I have a vague idea in my mind that it would be interesting to have a story that expands and then shrinks. kiseiju” was exactly like that. The same is true of “koenokatachi”, which is serialized in Weekly Shonen Magazine. I like the cinematic structure of the story, and I think it is interesting to see the story contract at the end of the book.
In the case of “Shinkage no Kyojin,” readers are reading with the expectation that the foreshadowing will be recovered toward the end of the story.
Of course, that’s what I’m trying to foreshadow, but it’s difficult because, unlike movies, where you decide on the ending before starting production, with manga you have to do that while still meeting monthly deadlines. When it becomes a long-term serialization, it’s like giving myself a long pass in the hopes that I’ll be around in a few years and kick it into that area. Once I draw foreshadowing, I can’t abandon it. I have to draw it out even if people say it’s boring. In fact, I feel like I don’t know if I’ll be able to trap the ball well until the moment it falls (I made the pass a few years ago), and I’m a little nervous until then.”
From volume 13. The secret of Eren’s father and the basement still remains unrevealed. And another mystery emerges.
In our last interview, when the editorial board called you, you expressed the feeling that reality was far away. That is now 40 million copies. How do you feel now?
I think the basic idea is that reality is far away, but on the other hand, it doesn’t feel real and it feels realistic. There are a lot of really good and interesting manga out there, but for a manga that isn’t as good as this one to get a number like this, it doesn’t sit well with me.
That’s how you feel when you’re a party to it.
That’s part of the reason why I have it in my head that I would like to draw a moratorium one day. In terms of works, I would like to work on “Aoi Honoo,” Tatsuhiko Takimoto’s “Welcome to NHK! and “Mamoruamu Tamako” starring Atsuko Maeda. I would like to draw myself in a period of stagnation in my life, when I was just sleeping around and doing nothing. I could be a manga artist now, but I feel that the me that didn’t become one is like 99% of my true self, and I feel that I cannot attain Buddhahood unless I give shape to that. I don’t know if I’ll ever really draw it (laugh).”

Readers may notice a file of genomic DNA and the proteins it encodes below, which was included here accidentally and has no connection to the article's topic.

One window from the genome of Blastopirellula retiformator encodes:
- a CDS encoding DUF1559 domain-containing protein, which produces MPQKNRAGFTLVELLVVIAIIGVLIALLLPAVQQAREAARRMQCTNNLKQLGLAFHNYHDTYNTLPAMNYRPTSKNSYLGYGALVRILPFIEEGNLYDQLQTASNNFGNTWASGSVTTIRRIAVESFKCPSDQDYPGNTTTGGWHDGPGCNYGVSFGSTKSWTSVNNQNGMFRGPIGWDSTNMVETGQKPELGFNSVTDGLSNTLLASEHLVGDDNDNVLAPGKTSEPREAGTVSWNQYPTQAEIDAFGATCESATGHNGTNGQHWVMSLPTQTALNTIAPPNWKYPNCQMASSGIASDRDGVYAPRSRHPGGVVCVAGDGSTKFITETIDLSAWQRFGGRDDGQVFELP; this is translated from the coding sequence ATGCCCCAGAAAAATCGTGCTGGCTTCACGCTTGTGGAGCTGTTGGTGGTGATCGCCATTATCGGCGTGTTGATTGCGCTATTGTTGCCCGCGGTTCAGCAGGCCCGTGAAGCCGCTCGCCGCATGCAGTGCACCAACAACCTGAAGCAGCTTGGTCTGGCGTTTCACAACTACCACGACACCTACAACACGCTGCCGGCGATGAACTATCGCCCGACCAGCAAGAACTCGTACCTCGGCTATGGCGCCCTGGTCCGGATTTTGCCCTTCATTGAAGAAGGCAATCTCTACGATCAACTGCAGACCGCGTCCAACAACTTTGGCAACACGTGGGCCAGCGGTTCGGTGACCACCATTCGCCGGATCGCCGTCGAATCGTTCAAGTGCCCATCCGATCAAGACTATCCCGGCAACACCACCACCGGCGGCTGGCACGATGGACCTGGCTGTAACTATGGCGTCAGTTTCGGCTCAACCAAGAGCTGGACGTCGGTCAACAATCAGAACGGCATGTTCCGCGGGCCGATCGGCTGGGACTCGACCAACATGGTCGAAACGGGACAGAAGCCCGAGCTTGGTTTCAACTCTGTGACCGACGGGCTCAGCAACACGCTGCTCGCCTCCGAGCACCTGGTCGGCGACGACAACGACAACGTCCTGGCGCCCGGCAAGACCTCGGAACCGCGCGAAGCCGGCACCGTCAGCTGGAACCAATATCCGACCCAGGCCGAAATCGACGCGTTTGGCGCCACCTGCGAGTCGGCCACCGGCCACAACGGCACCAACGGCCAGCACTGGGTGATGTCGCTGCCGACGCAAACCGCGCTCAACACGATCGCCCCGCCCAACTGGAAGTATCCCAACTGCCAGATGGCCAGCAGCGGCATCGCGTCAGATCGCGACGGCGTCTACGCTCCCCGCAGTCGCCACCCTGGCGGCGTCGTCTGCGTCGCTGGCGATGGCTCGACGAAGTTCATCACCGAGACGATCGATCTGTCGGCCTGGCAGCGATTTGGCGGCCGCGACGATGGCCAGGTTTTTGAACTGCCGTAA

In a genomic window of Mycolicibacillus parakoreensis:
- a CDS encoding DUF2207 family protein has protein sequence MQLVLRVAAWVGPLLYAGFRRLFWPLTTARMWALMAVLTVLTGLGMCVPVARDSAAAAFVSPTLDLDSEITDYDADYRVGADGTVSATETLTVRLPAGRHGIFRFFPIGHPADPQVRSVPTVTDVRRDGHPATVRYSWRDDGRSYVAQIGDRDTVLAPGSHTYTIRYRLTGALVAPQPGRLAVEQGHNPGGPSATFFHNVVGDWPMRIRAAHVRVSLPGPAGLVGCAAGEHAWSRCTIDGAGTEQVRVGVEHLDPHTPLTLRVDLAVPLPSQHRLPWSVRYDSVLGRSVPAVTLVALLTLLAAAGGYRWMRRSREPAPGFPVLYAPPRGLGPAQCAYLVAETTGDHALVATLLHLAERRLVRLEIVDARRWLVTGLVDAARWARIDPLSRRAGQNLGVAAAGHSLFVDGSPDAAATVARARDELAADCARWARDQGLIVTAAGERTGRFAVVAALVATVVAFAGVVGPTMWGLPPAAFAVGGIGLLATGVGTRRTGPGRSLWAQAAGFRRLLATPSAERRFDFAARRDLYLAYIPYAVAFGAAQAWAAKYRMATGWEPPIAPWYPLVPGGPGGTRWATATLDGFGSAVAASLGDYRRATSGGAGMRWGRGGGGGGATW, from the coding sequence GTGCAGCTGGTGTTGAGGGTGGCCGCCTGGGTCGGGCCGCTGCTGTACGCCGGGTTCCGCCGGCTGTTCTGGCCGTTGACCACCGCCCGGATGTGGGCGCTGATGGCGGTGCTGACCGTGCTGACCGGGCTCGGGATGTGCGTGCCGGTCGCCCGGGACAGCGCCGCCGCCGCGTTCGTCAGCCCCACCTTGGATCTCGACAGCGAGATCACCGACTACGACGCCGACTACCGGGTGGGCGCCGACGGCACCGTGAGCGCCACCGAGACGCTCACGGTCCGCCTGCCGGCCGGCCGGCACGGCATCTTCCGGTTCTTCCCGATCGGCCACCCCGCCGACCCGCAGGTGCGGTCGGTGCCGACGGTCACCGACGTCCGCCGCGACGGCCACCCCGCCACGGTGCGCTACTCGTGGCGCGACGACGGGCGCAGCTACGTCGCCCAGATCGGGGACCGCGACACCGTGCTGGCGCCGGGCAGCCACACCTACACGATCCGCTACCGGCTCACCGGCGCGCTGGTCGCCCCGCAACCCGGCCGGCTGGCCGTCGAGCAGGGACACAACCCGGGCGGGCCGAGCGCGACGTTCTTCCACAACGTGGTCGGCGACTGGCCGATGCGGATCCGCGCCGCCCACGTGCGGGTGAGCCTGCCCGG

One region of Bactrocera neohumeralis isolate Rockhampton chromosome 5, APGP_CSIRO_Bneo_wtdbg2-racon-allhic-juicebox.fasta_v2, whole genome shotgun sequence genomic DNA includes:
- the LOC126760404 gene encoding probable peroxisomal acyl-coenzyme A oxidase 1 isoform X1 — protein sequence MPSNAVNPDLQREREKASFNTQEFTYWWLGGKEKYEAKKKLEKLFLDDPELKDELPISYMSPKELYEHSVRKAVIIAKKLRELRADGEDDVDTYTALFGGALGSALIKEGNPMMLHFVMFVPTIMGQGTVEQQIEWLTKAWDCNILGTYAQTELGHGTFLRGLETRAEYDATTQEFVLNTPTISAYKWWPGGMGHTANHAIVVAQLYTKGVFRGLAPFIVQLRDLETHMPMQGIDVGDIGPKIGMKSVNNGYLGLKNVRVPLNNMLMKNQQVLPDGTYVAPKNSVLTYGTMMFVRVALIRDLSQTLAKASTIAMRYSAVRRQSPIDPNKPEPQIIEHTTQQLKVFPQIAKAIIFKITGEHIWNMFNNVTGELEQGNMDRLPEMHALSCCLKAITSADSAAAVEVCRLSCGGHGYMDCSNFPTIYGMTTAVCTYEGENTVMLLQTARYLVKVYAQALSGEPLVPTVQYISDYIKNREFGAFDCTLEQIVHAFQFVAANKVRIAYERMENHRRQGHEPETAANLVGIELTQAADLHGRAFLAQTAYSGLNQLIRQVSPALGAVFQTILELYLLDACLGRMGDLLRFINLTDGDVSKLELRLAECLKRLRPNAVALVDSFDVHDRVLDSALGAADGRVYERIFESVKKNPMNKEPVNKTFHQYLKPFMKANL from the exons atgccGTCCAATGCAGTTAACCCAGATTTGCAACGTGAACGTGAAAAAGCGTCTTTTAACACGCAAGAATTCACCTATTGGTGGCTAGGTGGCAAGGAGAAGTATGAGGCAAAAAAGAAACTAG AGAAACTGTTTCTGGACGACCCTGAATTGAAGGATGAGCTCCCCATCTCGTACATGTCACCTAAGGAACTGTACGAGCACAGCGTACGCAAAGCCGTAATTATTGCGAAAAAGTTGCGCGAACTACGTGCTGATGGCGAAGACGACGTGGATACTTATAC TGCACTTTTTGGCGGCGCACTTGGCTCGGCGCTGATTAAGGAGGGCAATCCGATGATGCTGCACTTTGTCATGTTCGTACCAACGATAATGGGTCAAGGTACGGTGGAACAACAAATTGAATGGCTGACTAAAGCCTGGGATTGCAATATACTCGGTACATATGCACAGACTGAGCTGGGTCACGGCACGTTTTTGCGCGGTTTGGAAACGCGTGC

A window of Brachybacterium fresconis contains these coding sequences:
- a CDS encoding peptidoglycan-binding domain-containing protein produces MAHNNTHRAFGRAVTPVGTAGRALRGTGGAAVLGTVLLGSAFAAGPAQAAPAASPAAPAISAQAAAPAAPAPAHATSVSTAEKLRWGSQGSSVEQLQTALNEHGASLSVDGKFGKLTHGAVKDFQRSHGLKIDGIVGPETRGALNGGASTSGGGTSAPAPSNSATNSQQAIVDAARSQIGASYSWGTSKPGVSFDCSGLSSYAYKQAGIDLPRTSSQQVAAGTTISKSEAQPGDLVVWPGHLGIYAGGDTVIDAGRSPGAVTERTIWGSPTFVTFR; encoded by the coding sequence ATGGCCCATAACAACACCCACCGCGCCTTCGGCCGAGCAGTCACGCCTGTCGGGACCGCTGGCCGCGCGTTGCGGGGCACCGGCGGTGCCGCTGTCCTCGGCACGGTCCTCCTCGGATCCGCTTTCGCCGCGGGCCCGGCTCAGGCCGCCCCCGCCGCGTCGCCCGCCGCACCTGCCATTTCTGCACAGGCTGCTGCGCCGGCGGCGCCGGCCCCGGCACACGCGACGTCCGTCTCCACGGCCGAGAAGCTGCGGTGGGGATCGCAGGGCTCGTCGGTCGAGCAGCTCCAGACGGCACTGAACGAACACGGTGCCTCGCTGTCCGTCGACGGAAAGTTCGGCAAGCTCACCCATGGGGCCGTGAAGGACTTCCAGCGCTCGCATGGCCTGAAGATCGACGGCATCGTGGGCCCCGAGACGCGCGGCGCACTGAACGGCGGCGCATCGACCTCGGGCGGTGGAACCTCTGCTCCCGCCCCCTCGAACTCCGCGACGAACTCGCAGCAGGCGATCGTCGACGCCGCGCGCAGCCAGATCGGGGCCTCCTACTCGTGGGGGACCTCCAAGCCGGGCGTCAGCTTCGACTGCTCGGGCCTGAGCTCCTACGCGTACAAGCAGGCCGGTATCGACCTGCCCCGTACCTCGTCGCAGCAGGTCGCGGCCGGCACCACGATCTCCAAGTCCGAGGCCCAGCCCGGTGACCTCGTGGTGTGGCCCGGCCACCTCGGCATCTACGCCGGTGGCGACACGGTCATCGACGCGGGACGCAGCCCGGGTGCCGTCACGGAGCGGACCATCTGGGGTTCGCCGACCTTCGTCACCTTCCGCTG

Generational sense of searching for something unique while objectively self-evaluating
When he moved to Tokyo at the age of 20, Isayama assumed that he would live part-time while drawing manga until he was about 30, and that there was more than a 90% chance that he would eventually return to his parents’ house. Perhaps it is too much.
I think it’s a generational thing. Today’s junior high and high school students are strangely calm and look very mature. I think that’s because they can see the pattern of failure before it happens. If you listen only to the stories of successful people who were totally unsuccessful at the time but went on to become big, it makes you think that someday you too can be like them, but today you can get the stories of the 99% who didn’t make it on the Internet. I think that has an impact on me.
Isayama, on the other hand, refers to himself as the “sampling generation. It is a sense of converting various precedents into one’s own original expression.
Quentin Tarantino was working in a video store when he was in his twenties, and he put the movie nerd feeling he had at the time directly into a major motion picture. He dared to use expressions that sounded like overused claptrap, or retro music mixed with noise, and Tarantino sampled what he liked, didn’t he? In a major sense, he takes the noise and makes it clear, but I think Tarantino is someone who understands that there is something creative in the noise and expresseson it with convicti.
Hip-hop is the music that has been influencing Isayama in recent years. Manga and rap music, two things that don’t seem to go together, reverberate in Isayama’s mind.